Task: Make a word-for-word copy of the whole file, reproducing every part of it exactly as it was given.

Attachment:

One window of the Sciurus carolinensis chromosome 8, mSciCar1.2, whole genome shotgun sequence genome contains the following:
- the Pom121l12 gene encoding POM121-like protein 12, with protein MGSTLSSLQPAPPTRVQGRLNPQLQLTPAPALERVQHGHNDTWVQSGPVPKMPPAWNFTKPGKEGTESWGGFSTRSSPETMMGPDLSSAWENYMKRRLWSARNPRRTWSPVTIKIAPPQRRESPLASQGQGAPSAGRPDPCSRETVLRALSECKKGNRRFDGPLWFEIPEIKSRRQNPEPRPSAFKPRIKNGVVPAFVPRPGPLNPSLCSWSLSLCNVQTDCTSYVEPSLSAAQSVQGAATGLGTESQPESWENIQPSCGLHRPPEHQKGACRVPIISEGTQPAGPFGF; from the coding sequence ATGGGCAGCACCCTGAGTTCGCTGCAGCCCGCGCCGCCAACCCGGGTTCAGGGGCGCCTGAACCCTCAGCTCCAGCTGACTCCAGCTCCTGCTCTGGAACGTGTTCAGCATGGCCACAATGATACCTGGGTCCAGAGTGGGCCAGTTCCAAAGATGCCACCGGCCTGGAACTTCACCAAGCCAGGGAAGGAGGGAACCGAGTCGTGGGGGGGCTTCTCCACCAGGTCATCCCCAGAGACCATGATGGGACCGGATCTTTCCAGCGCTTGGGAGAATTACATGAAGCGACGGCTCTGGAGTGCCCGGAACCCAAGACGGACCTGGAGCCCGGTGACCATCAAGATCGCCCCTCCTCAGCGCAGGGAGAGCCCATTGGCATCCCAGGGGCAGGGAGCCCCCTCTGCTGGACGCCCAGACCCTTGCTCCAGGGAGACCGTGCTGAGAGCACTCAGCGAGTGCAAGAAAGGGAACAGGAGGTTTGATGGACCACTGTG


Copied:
One window of the Sciurus carolinensis chromosome 8, mSciCar1.2, whole genome shotgun sequence genome contains the following:
- the Pom121l12 gene encoding POM121-like protein 12, with protein MGSTLSSLQPAPPTRVQGRLNPQLQLTPAPALERVQHGHNDTWVQSGPVPKMPPAWNFTKPGKEGTESWGGFSTRSSPETMMGPDLSSAWENYMKRRLWSARNPRRTWSPVTIKIAPPQRRESPLASQGQGAPSAGRPDPCSRETVLRALSECKKGNRRFDGPLWFEIPEIKSRRQNPEPRPSAFKPRIKNGVVPAFVPRPGPLNPSLCSWSLSLCNVQTDCTSYVEPSLSAAQSVQGAATGLGTESQPESWENIQPSCGLHRPPEHQKGACRVPIISEGTQPAGPFGF; from the coding sequence ATGGGCAGCACCCTGAGTTCGCTGCAGCCCGCGCCGCCAACCCGGGTTCAGGGGCGCCTGAACCCTCAGCTCCAGCTGACTCCAGCTCCTGCTCTGGAACGTGTTCAGCATGGCCACAATGATACCTGGGTCCAGAGTGGGCCAGTTCCAAAGATGCCACCGGCCTGGAACTTCACCAAGCCAGGGAAGGAGGGAACCGAGTCGTGGGGGGGCTTCTCCACCAGGTCATCCCCAGAGACCATGATGGGACCGGATCTTTCCAGCGCTTGGGAGAATTACATGAAGCGACGGCTCTGGAGTGCCCGGAACCCAAGACGGACCTGGAGCCCGGTGACCATCAAGATCGCCCCTCCTCAGCGCAGGGAGAGCCCATTGGCATCCCAGGGGCAGGGAGCCCCCTCTGCTGGACGCCCAGACCCTTGCTCCAGGGAGACCGTGCTGAGAGCACTCAGCGAGTGCAAGAAAGGGAACAGGAGGTTTGATGGACCACTGTG